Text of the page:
However Android initially being ripped off Java but incompatible was a very uncool move. Personally I believe software patents must be abolished even though IMO Google was in the wrong in this case.

[1]:http://download.java.net/openjdk/jdk7/

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Anonymous Coward

Re: Wasn't Java suppsoed to remain "open source"

"withdrawing Java really gave MS a leg up and allowed them to play their .NET card"

That Java has been a security nightmare, a multiple version compatibility nightmare and an inefficient and slow mess compared to .Net has far more to do with .Net's success in the market than Java's licensing arrangments.

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Re: Wasn't Java suppsoed to remain "open source"

The OpenJDK is published under the GPL with Classpath Exception. In reading through the appeal ruling, although I saw the GPL mentioned at the beginning, I did not see any place where Google asserted that they used the GPL source code. Perhaps this is because they originally did not want to publish their changes to the sources as is required by the GPL.

The GPL enables derived works. It does not require compatibility of the derived works with the preceding works. The Classpath Exception enables independent libraries to be linked with the GPL code without interfering with licensing. This is identical in concept to the LGPL used by everyone running commercial applications written in C and C++ on Linux. It appears that Google did not use the OpenJDK and claim the GPL with Classpath Exception as part of its defense. My assumption is either that Google did not use the OpenJDK, or that it became available after Android was initially developed, and Google either did not switch to the OpenJDK, or did so, but was prevented from claiming the GPL during the original trial.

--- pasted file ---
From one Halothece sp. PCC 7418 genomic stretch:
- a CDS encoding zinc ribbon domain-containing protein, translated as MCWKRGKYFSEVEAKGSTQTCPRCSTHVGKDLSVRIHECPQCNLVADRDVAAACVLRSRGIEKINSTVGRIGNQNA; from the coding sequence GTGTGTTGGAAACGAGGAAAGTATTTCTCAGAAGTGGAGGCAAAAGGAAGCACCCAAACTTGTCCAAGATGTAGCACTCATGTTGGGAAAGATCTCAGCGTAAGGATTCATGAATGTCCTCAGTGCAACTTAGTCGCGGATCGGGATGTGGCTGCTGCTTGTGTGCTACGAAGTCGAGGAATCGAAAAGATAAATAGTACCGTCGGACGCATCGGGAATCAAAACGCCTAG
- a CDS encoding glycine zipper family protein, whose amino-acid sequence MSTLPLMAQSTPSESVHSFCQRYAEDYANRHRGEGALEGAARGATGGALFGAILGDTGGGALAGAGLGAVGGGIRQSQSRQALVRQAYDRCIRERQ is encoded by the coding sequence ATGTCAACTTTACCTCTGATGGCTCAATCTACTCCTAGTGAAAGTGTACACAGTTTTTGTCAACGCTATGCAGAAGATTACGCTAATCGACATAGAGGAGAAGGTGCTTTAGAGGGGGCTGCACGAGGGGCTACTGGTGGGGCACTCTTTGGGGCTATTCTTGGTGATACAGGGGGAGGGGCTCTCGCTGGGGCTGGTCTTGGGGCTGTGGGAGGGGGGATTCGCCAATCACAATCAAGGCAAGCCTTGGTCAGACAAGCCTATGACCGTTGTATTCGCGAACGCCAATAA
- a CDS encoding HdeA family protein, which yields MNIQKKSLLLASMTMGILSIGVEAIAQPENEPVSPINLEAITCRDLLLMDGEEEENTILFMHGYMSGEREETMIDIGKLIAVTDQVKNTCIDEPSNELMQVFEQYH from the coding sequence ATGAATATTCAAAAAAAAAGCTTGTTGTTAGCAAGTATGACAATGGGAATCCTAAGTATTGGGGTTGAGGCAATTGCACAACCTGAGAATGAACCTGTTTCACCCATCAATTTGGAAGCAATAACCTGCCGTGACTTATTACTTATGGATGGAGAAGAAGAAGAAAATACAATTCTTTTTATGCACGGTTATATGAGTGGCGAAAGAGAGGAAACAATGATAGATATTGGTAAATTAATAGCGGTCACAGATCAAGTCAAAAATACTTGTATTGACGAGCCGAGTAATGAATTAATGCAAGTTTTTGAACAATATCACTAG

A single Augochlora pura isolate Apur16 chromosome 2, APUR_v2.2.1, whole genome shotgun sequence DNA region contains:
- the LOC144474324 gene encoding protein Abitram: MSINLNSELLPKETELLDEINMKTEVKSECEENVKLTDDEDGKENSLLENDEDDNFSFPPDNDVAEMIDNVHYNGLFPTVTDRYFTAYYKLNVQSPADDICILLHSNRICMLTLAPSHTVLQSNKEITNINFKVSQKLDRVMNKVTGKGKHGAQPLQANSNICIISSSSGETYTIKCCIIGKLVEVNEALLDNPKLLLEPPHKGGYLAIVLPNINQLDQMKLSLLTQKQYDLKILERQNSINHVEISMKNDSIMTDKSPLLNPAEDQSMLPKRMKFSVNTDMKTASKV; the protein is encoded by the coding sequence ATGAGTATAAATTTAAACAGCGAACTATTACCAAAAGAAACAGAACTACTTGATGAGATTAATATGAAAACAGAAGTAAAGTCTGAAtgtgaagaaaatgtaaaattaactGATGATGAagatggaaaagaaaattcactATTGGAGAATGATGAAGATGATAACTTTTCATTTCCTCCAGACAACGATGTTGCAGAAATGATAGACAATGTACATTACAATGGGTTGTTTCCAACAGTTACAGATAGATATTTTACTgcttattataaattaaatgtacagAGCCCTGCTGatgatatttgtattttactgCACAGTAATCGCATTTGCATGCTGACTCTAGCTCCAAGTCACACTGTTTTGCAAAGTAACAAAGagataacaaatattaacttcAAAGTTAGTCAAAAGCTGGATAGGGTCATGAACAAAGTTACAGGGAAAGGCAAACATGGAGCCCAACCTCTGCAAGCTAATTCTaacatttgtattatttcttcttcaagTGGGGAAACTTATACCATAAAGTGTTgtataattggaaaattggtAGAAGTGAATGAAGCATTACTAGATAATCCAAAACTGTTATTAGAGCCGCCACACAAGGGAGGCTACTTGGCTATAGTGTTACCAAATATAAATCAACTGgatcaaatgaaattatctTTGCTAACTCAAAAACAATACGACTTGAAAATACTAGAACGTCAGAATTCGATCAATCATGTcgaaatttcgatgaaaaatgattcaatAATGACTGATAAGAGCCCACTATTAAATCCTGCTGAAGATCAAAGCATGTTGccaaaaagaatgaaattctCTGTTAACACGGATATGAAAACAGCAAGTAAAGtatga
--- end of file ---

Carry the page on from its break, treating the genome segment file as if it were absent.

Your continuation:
The OpenJDK continues to be available for anyone that wants to use it, or fork it and modify it in anyway desired under the GPL.

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WTF?

W. T. F.

"Google had also submitted expert testimony to the effect that copyright is the wrong legal standard by which to judge software code, and that software should be patentable but not copyrightable."

Not only is Google completely wrong on this, I would say even presenting the argument is evil. Copyright is and always has been the proper method of protection for code, and patents are the wrong standard.

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Anonymous Coward

Re: W. T. F.

@Oninoshiko, I came here to say exactly what you have said. Good (wo)man.

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Re: W. T. F.

Glad someone else noticed this. Google is willing to chuck copyright over code and argue that instead we should use software patents?

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Re: W. T. F.

> Not only is Google completely wrong on this, I would say even presenting the argument is evil. Copyright is and always has been the proper method of protection for code, and patents are the wrong standard.

I was surprised at that comment in the article too, since I don't remember hearing that come up in previous coverage of this case (not that my memory of such matters is to be particularly relied upon). However, I can see an argument that the assertion in question could be appropriately applied to software APIs, which makes me wonder whether someone hasn't got their technical details in a twist.

Then again, lawyers gonna lawyer.

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Re: W. T. F.

You patent a non-trivial concept. You copyright a non-trivial implementation. Both seem to apply.

I suppose that means you could copyright portions of the patent applications, and then patent the idea of doing so.